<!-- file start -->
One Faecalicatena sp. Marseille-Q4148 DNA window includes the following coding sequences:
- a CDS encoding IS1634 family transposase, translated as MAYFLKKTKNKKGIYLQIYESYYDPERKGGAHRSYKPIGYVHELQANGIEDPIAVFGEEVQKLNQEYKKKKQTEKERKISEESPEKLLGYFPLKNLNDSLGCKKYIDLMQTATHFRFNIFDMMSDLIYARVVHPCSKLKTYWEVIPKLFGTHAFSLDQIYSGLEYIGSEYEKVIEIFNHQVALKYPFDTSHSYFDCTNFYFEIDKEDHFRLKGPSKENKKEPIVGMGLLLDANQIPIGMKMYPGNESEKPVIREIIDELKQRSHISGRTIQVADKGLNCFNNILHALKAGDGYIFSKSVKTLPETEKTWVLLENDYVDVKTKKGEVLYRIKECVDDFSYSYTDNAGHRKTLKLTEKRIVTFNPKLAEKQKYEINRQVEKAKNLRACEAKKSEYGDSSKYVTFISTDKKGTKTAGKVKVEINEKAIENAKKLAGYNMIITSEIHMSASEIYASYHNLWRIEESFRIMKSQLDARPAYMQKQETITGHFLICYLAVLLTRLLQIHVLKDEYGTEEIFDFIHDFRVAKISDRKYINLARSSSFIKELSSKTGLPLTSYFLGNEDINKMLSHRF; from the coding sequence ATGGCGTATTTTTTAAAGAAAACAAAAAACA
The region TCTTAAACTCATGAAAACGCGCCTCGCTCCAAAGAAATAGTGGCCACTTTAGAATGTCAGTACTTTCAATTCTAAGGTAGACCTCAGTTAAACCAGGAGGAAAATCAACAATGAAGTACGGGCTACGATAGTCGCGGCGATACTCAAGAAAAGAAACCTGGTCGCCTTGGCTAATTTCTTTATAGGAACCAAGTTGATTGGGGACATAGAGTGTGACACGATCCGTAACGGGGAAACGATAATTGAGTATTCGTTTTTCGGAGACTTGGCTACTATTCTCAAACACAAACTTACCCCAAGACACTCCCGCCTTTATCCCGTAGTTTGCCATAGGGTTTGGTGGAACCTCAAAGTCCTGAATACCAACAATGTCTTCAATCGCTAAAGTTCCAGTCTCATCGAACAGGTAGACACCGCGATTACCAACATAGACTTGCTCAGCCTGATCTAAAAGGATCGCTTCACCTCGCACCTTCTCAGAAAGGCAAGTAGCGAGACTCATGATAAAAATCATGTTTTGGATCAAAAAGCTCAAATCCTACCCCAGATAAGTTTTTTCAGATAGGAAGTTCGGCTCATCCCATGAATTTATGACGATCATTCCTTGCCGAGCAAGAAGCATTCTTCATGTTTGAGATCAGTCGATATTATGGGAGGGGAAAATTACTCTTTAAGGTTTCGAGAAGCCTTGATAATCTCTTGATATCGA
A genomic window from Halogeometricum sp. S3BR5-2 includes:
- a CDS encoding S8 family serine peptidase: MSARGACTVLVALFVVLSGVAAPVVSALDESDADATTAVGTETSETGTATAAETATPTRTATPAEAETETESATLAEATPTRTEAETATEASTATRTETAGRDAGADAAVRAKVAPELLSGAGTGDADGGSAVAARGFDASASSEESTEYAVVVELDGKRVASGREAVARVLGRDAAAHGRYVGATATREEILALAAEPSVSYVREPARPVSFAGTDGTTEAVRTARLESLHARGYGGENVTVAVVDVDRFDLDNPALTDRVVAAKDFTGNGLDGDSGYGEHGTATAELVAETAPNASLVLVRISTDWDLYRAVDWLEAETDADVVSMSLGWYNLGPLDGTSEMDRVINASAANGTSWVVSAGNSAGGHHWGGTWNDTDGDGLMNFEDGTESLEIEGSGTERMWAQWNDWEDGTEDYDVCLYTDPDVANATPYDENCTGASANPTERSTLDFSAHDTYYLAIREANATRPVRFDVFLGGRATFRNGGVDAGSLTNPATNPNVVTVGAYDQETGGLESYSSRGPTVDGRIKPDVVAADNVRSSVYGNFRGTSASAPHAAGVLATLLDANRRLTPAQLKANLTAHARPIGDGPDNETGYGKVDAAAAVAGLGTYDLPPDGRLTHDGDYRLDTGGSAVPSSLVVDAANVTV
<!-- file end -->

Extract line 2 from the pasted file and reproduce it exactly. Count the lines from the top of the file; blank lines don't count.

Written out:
- a CDS encoding IS1634 family transposase, translated as MAYFLKKTKNKKGIYLQIYESYYDPERKGGAHRSYKPIGYVHELQANGIEDPIAVFGEEVQKLNQEYKKKKQTEKERKISEESPEKLLGYFPLKNLNDSLGCKKYIDLMQTATHFRFNIFDMMSDLIYARVVHPCSKLKTYWEVIPKLFGTHAFSLDQIYSGLEYIGSEYEKVIEIFNHQVALKYPFDTSHSYFDCTNFYFEIDKEDHFRLKGPSKENKKEPIVGMGLLLDANQIPIGMKMYPGNESEKPVIREIIDELKQRSHISGRTIQVADKGLNCFNNILHALKAGDGYIFSKSVKTLPETEKTWVLLENDYVDVKTKKGEVLYRIKECVDDFSYSYTDNAGHRKTLKLTEKRIVTFNPKLAEKQKYEINRQVEKAKNLRACEAKKSEYGDSSKYVTFISTDKKGTKTAGKVKVEINEKAIENAKKLAGYNMIITSEIHMSASEIYASYHNLWRIEESFRIMKSQLDARPAYMQKQETITGHFLICYLAVLLTRLLQIHVLKDEYGTEEIFDFIHDFRVAKISDRKYINLARSSSFIKELSSKTGLPLTSYFLGNEDINKMLSHRF; from the coding sequence ATGGCGTATTTTTTAAAGAAAACAAAAAACA